A dark, ominous column stands erect atop of a lonely hill, as the rain thunders down around it. This isn’t the introduction to the hottest noir novel of the year, but rather an apt description of a trash can located near Hope House.
In 2012, the Vermont legislature passed Act 148, known as the Universal Recycling Law. While this law bans the disposal of recyclables in normal trash cans, and will eventually require all people living within Vermont to compost their food waste, it has another condition which effects Castleton far more directly.
Under a specific subsection that took effect in 2015, all trash cans in outdoor public places must be paired with a recycling bin.
Over the last decade, Castleton University has made numerous strides to become a more environmentally friendly institution. Some of these include the installation of water bottle filling stations in most residence halls and the implementation of an environmentally friendly heating and cooling policy.
However, when it comes to recycling, there are still steps to be taken.
The trash can without a recycling bin, which under Act 148 is illegal, located near Hope House is but one of eight located on both the academic and residential sides of campus.
According to Victoria Angis, Assistant Director of Student Life, as far as she was aware the reason those trash cans are not paired with recycling bins was a cost prohibitive issue.
“I do know that I have seen outside trash cans without recycling and have given lists to facilities,” hoping that they would remedy the issue, she stated.
“It needs to be worked on,” said Senior Justin Goulet. “I think we have plenty of money to buy… [recycling bins] and we just don’t to spend it on things some people might see as a ‘waste of money’.”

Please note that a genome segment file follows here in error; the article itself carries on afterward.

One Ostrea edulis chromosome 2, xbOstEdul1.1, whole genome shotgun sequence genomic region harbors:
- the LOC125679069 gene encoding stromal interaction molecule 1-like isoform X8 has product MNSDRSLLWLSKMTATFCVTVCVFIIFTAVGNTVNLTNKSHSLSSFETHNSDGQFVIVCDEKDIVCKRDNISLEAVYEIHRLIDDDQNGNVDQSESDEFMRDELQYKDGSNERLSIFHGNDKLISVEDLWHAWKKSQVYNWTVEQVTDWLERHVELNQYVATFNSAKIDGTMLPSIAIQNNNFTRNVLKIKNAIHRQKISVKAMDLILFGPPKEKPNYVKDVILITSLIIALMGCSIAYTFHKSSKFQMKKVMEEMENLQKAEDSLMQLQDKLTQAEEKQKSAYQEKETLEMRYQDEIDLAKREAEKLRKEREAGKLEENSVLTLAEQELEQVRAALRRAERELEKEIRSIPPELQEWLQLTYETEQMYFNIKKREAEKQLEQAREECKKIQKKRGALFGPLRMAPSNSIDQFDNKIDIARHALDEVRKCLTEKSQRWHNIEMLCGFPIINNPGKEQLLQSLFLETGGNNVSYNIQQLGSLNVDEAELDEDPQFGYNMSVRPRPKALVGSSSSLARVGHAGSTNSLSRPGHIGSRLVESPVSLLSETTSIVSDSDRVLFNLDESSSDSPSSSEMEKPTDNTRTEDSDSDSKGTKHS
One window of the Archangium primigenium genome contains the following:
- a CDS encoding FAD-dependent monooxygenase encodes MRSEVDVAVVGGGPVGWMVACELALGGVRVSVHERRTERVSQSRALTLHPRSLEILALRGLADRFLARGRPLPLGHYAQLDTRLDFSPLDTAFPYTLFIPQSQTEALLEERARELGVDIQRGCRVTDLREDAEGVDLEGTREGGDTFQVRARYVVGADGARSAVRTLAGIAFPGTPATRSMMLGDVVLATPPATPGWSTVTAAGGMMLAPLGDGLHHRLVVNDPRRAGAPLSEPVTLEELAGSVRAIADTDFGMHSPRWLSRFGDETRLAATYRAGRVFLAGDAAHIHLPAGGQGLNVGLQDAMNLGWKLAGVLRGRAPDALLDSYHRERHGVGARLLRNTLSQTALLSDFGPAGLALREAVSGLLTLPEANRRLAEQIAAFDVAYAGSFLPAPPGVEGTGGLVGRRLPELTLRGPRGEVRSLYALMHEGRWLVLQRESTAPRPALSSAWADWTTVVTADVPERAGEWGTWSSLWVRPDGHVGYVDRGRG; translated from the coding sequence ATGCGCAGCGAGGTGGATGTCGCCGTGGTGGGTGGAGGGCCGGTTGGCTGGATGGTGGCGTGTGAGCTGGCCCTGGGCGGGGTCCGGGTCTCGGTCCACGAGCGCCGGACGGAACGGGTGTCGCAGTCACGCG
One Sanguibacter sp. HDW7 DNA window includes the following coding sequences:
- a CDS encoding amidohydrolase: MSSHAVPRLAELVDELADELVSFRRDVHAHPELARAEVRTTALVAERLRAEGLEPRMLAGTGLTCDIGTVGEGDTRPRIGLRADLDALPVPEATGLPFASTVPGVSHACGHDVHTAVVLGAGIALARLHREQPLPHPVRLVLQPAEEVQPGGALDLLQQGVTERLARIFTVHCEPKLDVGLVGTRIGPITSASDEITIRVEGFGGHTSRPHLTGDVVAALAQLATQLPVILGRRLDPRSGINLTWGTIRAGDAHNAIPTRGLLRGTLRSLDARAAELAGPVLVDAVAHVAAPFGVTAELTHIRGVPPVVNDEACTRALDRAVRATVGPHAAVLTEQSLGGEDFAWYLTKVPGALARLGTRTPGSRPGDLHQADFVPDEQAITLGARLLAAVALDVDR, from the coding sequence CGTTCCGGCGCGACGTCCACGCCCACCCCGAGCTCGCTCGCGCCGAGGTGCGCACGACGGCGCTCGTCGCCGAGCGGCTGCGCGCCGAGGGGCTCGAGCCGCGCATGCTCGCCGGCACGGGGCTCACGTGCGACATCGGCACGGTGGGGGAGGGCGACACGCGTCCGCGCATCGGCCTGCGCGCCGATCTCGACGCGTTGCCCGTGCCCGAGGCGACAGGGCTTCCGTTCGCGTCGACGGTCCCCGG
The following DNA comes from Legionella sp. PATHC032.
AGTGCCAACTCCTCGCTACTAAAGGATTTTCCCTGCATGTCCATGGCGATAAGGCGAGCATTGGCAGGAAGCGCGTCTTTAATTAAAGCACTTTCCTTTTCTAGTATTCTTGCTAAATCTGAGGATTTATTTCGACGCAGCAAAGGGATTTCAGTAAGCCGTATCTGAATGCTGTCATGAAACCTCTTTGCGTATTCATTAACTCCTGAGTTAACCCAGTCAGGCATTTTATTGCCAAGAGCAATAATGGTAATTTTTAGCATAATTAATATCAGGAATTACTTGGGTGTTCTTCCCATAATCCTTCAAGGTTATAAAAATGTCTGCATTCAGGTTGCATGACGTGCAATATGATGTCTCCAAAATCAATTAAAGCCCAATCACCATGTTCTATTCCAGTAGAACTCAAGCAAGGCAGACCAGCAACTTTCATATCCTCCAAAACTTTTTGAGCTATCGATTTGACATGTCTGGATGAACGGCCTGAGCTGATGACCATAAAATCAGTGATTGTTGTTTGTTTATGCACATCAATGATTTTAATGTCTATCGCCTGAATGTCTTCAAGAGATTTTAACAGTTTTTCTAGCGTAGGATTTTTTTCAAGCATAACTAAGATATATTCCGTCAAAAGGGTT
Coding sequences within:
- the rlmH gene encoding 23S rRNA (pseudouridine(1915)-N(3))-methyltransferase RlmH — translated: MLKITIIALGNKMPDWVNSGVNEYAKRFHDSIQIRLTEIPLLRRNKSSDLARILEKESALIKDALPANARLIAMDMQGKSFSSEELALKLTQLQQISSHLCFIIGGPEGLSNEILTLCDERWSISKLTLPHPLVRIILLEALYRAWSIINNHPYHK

While Castleton University does have a contract with Casella Waste Management, that contract does not obligate Casella to supply recycling bins, meaning that all recycling bins on campus must be purchased separately.
An estimate provided by facilities was that purchasing outdoor recycling bins would cost between $300 and $400 each.
A potential solution offered by Goulet was that the university “could even pull the trash cans from those locations until they had the funding to buy recycling bins to pair with them.” Junior Dustin Lewis disagreed.
“I don’t think removing trash cans is a solution. I’m not sure if there is a law or policy about how many trash cans you need per acre or something, but removing cans is just going to make students litter more,” he said.
Lewis was also surprised to find out there were so many places on campus where recycling bins were not paired with trash cans. He said that as a commuter student on his daily trips from the parking lot to Leavenworth hall he passes three or four recycling bins.
Breanna Morse, VP of Campus Activities Board, was equally as surprised to find out about the lack of recycling bins on campus.
“We are a green campus, and I think that we do pretty well elsewhere, so why not put [recycling bins] at the other eight spots that don’t have them.” While stating that the cost of recycling bins may indeed be prohibitive, it would be a much more worthwhile investment to buy recycling bins rather than trash cans. “I think recycling is more important than trash,” she stated.
“I think it's a failure on the college's part if they are trying to be a green campus that they are lacking some of the crucial parts of doing that, even something as simple as placing a recycling bin next to a trash can. If recycling bins are too expensive to buy, then you shouldn’t have a garbage can there,” said senior Morgan Hart who seemed deeply disturbed when she learned of the lack of recycling bins.